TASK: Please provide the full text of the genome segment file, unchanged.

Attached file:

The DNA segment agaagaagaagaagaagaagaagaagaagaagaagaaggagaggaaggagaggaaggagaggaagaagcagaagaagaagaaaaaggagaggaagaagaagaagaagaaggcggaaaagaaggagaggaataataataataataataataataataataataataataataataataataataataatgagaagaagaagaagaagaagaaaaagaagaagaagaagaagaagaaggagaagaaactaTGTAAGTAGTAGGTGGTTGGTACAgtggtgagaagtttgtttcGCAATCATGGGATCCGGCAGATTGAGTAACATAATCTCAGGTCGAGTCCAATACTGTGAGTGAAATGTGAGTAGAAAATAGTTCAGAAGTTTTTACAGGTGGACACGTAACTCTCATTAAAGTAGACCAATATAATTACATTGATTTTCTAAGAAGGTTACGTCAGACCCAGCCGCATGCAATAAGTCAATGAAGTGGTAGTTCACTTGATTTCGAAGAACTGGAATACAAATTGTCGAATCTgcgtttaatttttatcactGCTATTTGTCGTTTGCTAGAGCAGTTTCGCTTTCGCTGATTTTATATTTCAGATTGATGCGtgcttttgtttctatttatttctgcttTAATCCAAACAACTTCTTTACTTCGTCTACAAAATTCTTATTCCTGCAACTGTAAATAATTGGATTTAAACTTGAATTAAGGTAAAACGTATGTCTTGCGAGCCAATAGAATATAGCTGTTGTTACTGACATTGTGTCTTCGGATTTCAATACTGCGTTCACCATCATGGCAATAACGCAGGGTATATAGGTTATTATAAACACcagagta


The DNA segment agaagaagaagaagaagaagaagaagaagaagaagaaggagaggaaggagaggaaggagaggaagaagcagaagaagaagaaaaaggagaggaagaagaagaagaagaaggcggaaaagaaggagaggaataataataataataataataataataataataataataataataataataataataatgagaagaagaagaagaagaagaaaaagaagaagaagaagaagaagaaggagaagaaactaTGTAAGTAGTAGGTGGTTGGTACAgtggtgagaagtttgtttcGCAATCATGGGATCCGGCAGATTGAGTAACATAATCTCAGGTCGAGTCCAATACTGTGAGTGAAATGTGAGTAGAAAATAGTTCAGAAGTTTTTACAGGTGGACACGTAACTCTCATTAAAGTAGACCAATATAATTACATTGATTTTCTAAGAAGGTTACGTCAGACCCAGCCGCATGCAATAAGTCAATGAAGTGGTAGTTCACTTGATTTCGAAGAACTGGAATACAAATTGTCGAATCTgcgtttaatttttatcactGCTATTTGTCGTTTGCTAGAGCAGTTTCGCTTTCGCTGATTTTATATTTCAGATTGATGCGtgcttttgtttctatttatttctgcttTAATCCAAACAACTTCTTTACTTCGTCTACAAAATTCTTATTCCTGCAACTGTAAATAATTGGATTTAAACTTGAATTAAGGTAAAACGTATGTCTTGCGAGCCAATAGAATATAGCTGTTGTTACTGACATTGTGTCTTCGGATTTCAATACTGCGTTCACCATCATGGCAATAACGCAGGGTATATAGGTTATTATAAACACcagagta